Sovereign Christ Church

Discipleship 3.1 – The Method

Whenever we encounter elemental, or core theological principles, we often feel as though a tsunami-like wave has crashed over us – because we just want to know:

1. What do we do?

2. (and maybe more forefront in our minds) How do we do it?

Now, there is a danger crouching behind these questions, but I will deal with that in 3.2.

So far we have seen that we have been given a Mission and such an imperative has the implied call to obey it. I suppose it isn’t too cliche to say that God doesn’t make suggestions. This should be delightfully obeyed, because it should find an immediate harmonious connection within our own desires, thus given us a very organic internal Motivation – namely, that we are Christians who love Jesus and we want others to love Him too. If you have trouble agreeing with the first two points in this paragraph and series, then you may not know Him, even likely so. If that is the case, go here.

So, to answer the first question, we are to make disciples of Jesus Christ. This must never be eclipsed by men, fellowships, denominations, traditions nor religion.

We DO NOT make disciples of ourselves.

We DO NOT make disciples of (human) leaders.

We DO NOT make disciples of our local fellowships (churches).

We DO NOT make disciples of a denomination.

We DO NOT make disciples of a particular school of thought.

We DO NOT make disciples of Christianity.

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Discipleship – 1: The Mission

What if we were given one thing to do – just one main mission – and we didn’t do it? Now, this does not imply that this one thing is an all encompassing definition of our lives and all of the reality adjacent to our lives – but, it is the one thing – the main thing we are to do. I guess it would depend upon who gave us the mission and what was at stake . . . right?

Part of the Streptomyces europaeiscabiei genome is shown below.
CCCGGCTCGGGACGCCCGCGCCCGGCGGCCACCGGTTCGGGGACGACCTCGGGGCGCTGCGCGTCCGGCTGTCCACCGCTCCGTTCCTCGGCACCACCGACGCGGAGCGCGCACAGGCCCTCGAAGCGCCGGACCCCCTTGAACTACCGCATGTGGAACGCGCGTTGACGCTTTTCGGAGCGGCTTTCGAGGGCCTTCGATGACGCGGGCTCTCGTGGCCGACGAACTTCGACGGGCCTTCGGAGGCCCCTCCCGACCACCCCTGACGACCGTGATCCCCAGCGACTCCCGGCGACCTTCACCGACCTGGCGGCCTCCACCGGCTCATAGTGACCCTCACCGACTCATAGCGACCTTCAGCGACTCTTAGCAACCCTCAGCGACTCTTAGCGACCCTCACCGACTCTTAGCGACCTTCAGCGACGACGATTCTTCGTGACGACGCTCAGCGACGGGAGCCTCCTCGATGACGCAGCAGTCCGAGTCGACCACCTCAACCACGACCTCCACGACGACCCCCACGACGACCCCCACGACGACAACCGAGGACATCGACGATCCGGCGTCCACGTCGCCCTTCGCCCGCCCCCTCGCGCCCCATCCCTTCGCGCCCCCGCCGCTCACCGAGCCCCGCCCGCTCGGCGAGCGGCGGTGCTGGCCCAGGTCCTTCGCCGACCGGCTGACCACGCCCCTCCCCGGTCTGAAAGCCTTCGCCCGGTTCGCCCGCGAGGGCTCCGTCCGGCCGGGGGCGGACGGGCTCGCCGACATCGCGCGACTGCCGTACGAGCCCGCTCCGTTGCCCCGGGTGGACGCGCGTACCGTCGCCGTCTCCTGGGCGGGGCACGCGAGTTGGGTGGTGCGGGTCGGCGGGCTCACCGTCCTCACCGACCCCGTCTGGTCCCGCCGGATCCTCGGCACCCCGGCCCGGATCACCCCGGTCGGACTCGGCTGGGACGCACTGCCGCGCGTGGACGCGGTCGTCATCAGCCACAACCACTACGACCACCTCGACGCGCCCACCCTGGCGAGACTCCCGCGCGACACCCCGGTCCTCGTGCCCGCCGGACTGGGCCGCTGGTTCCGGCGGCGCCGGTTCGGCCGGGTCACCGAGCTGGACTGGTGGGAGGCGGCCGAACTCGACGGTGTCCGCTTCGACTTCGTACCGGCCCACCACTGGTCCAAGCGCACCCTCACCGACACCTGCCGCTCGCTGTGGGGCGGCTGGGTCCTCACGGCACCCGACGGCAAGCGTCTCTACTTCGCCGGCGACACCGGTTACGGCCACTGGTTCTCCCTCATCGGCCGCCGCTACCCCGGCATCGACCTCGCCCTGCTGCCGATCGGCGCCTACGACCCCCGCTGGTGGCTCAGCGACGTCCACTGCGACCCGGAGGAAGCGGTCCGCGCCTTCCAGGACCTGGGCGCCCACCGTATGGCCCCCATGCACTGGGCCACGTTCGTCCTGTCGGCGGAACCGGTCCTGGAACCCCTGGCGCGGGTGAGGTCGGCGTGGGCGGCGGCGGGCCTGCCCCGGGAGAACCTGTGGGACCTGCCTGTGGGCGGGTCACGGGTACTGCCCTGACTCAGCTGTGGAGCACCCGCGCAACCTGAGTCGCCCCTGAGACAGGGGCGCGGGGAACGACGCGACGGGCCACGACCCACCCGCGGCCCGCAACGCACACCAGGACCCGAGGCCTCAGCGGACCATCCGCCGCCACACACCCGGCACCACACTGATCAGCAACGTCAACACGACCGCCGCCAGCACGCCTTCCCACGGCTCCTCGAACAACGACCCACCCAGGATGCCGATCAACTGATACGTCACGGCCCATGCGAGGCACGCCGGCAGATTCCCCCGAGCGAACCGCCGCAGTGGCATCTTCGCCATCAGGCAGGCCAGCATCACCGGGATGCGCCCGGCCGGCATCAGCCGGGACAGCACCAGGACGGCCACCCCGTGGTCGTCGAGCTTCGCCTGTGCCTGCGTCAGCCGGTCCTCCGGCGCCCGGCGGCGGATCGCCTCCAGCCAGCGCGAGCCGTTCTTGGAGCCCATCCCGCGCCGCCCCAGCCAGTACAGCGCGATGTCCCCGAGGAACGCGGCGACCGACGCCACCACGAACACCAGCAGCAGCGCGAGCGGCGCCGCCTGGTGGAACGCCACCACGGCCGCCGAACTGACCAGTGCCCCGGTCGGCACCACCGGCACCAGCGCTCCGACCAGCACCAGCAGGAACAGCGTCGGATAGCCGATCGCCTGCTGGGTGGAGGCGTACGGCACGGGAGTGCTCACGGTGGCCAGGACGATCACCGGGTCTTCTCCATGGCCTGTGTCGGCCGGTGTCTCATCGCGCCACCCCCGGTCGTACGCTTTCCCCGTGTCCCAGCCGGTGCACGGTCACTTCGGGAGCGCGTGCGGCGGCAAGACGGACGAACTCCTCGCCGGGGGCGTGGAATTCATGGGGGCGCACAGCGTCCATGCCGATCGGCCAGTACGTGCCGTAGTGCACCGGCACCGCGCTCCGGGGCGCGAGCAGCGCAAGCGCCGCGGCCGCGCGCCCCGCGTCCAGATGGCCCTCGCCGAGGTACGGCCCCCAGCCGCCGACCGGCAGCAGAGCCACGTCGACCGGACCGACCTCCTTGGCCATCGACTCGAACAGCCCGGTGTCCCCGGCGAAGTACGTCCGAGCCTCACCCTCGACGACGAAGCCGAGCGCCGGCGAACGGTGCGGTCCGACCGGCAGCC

When reading , specifically , I see an interesting, rather arresting pattern. The text says that Paul “made many disciples . . . strengthened the souls of the disciples . . . and spent a long time (not a little time) with the disciples.” This is a profound narrative. Paul could have, according to some – should have, kept working “for the faith”, since all of these people were already converts. Yet, he spent precious time encouraging and building up the Church and he spent large amounts of that time. Why? Why would he do that?

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14:1 Now at Iconium they entered together into the Jewish synagogue and spoke in such a way that a great number of both Jews and Greeks believed. But the unbelieving Jews stirred up the Gentiles and poisoned their minds against the brothers. So they remained for a long time, speaking boldly for the Lord, who bore witness to the word of his grace, granting signs and wonders to be done by their hands. But the people of the city were divided; some sided with the Jews and some with the apostles. When an attempt was made by both Gentiles and Jews, with their rulers, to mistreat them and to stone them, they learned of it and fled to Lystra and Derbe, cities of Lycaonia, and to the surrounding country, and there they continued to preach the gospel.

Now at Lystra there was a man sitting who could not use his feet. He was crippled from birth and had never walked. He listened to Paul speaking. And Paul, looking intently at him and seeing that he had faith to be made well, 10 said in a loud voice, “Stand upright on your feet.” And he sprang up and began walking. 11 And when the crowds saw what Paul had done, they lifted up their voices, saying in Lycaonian, “The gods have come down to us in the likeness of men!” 12 Barnabas they called Zeus, and Paul, Hermes, because he was the chief speaker. 13 And the priest of Zeus, whose temple was at the entrance to the city, brought oxen and garlands to the gates and wanted to offer sacrifice with the crowds. 14 But when the apostles Barnabas and Paul heard of it, they tore their garments and rushed out into the crowd, crying out, 15 “Men, why are you doing these things? We also are men, of like nature with you, and we bring you good news, that you should turn from these vain things to a living God, who made the heaven and the earth and the sea and all that is in them. 16 In past generations he allowed all the nations to walk in their own ways. 17 Yet he did not leave himself without witness, for he did good by giving you rains from heaven and fruitful seasons, satisfying your hearts with food and gladness.” 18 Even with these words they scarcely restrained the people from offering sacrifice to them.